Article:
We offer opportunity to be heard and assisted

We want to ensure that any person or community who feels that they have - or may be - affected by our work can be heard and has the right to raise a grievance and seek its resolution. We also understand that grievance resolution can be complex and involve multiple parties, so WWF provides options for submission and resolution, including via the WWF Ombudsperson.   

How we treat complaints and concerns

Over the course of a WWF project, stakeholders can identify potential threats, raise concerns or express grievances. Our goal is to resolve such concerns as part of the day-to-day operational activity within communities but we equally appreciate that some grievances require escalation, specifically those related to claims of human rights abuses. We also consider the aspects of accessibility, usability, and impartiality/independence and how these influence the design of grievance mechanisms. 

© James Morgan / WWF-UK
What to read

More information about WWF’s grievance mechanisms can be found in the WWF Management Response and the ESSF, including the standard on Grievance Mechanisms. These can be downloaded below.


WWF’s Environmental and Social Safeguards and Social Policies are extensive and cover many different topics. Below you can find six topics that are frequently searched for.

 Amahuaca natives. Old man Santiago with a grandson at Nuevo San Juan, a small new Amahuaca settlement along the Rio Alto Purus at the border of the Alto Purus Reserved Zone, department Ucayali, Peru. Santiago and his native group lived isolated as hunter-gatherer along the headwaters of the Rio Alto Purus and Rio Inuya until 1975, when they had first contacts with the outside world.

Indigenous Peoples and Free, Prior and Informed Consent

The rights of Indigenous Peoples to give or withhold their consent to actions that will affect them.

 Nepal hay NDCs

Human rights

We have several policies and standards in place to ensure the protection and promotion of human rights across all WWF activities.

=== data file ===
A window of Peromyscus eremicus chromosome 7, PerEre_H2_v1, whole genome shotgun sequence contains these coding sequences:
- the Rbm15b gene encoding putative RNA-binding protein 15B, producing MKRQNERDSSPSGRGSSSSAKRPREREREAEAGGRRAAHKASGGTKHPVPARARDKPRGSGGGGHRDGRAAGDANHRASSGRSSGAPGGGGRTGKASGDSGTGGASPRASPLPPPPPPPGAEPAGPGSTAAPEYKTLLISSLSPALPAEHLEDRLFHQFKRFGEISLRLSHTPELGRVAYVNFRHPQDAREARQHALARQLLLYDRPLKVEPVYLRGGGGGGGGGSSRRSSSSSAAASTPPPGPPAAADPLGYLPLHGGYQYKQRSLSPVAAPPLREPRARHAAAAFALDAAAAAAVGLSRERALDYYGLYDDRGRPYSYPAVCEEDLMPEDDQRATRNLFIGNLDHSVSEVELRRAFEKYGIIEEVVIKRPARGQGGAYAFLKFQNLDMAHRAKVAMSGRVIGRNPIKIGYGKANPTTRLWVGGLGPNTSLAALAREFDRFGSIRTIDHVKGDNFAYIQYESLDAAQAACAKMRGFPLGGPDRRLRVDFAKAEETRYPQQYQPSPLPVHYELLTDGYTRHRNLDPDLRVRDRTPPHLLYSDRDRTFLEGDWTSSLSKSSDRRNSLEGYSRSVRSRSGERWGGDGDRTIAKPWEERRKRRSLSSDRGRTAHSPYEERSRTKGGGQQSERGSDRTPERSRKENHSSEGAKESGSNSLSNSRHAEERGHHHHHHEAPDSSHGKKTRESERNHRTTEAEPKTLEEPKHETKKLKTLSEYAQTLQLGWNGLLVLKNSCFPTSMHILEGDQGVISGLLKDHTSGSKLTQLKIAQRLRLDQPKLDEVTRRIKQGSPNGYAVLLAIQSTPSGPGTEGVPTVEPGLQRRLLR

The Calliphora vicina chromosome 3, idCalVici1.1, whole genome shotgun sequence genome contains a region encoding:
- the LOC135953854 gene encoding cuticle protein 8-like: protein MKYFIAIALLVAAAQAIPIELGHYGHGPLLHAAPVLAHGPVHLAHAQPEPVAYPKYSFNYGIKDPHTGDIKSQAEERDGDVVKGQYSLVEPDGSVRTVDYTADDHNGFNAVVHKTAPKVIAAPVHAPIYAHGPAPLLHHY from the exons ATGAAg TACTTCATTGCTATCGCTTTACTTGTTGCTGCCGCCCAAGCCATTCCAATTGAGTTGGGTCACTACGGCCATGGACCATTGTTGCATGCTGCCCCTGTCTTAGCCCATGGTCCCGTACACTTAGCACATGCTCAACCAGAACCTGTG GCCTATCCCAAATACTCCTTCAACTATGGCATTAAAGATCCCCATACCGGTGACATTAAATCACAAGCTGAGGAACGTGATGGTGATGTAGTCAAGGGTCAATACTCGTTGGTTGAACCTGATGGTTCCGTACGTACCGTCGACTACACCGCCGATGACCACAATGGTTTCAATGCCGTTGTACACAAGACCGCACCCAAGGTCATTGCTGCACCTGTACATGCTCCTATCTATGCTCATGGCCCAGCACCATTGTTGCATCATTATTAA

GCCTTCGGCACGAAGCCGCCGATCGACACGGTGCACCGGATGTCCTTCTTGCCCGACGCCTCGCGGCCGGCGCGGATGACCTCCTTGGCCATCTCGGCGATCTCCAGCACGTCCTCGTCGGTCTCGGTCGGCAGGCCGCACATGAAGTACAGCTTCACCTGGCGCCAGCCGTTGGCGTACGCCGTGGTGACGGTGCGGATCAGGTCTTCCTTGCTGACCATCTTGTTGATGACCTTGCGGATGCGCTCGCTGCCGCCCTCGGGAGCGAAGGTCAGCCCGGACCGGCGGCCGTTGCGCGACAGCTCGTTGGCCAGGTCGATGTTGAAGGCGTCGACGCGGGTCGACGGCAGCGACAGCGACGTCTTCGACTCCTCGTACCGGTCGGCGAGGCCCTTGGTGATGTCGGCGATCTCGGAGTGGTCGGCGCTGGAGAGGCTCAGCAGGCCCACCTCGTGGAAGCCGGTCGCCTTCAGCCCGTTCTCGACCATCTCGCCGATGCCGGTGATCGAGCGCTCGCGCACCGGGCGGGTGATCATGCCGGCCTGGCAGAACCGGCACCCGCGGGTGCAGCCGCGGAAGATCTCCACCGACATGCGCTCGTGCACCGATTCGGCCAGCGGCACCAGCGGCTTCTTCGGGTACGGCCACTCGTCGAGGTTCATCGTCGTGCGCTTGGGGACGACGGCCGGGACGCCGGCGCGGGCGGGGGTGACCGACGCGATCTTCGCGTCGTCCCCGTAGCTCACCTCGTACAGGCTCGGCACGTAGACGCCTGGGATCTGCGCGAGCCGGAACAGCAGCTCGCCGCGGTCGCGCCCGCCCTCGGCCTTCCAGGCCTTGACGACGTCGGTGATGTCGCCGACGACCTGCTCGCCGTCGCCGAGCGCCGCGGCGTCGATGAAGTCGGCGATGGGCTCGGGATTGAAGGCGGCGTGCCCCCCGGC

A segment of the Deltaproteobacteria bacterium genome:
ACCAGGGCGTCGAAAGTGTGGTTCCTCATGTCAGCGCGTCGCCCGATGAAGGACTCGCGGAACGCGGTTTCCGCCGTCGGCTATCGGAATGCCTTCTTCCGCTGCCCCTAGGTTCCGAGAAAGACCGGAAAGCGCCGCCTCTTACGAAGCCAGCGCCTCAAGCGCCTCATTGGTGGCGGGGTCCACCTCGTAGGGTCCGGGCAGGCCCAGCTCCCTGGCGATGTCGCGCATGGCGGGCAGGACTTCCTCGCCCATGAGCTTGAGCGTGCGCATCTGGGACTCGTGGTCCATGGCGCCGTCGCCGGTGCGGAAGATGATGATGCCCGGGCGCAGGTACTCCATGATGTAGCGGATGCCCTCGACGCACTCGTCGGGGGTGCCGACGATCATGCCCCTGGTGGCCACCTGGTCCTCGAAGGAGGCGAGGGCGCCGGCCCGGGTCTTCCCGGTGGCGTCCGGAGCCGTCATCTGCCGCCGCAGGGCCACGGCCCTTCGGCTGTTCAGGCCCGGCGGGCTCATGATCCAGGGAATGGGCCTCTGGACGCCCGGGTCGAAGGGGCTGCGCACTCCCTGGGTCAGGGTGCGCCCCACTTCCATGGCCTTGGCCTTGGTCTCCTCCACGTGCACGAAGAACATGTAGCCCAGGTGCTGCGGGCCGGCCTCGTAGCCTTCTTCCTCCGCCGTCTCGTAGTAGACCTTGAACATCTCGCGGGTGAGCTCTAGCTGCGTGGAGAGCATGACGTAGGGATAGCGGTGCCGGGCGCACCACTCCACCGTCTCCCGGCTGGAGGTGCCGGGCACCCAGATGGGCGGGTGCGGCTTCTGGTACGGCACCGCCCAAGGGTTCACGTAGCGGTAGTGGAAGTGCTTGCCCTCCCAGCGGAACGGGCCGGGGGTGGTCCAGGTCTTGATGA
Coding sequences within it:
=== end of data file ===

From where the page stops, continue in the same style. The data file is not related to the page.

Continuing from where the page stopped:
The Monkoto female police force. Monkoto, Democratic Republic of the Congo.

Law enforcement

Conservation law enforcement is carried out by WWF partners. To ensure this is done ethically and in line with international law, we have several protocols in place in the landscapes/projects we work on.
 Entrance gate to the CAMIRON mine in the South-east of Cameroon.

Excluded Activities

This list outlines activities that WWF prohibits from its activities or funding.

Grievance Mechanisms

WWF is committed to strengthening its accountability towards the communities we work with. This page outlines our approach to ensure these communities can raise their concerns or express complaints about unintended negative impacts from our work and seek resolution. 
People working with WWF plant mangroves in the western coastal region of Madagascar. A mangrove, a shrub or small tree that grows in coastal saline or brackish water, are key to a healthy marine ecology, providing shelter to crabs and shrimps, and reducing soil erosion. Birds, sea turtles, and dugongs, an endangered marine sea mammal, all use mangroves. The land-sea barrier is also an extremely efficient way to retain CO2, thus contributing to climate protection, says WWF.

Gender Equality

WWF recognizes the importance of promoting gender equality across the entire organization and applying its principles to all our work. Our gender policy guides this effort.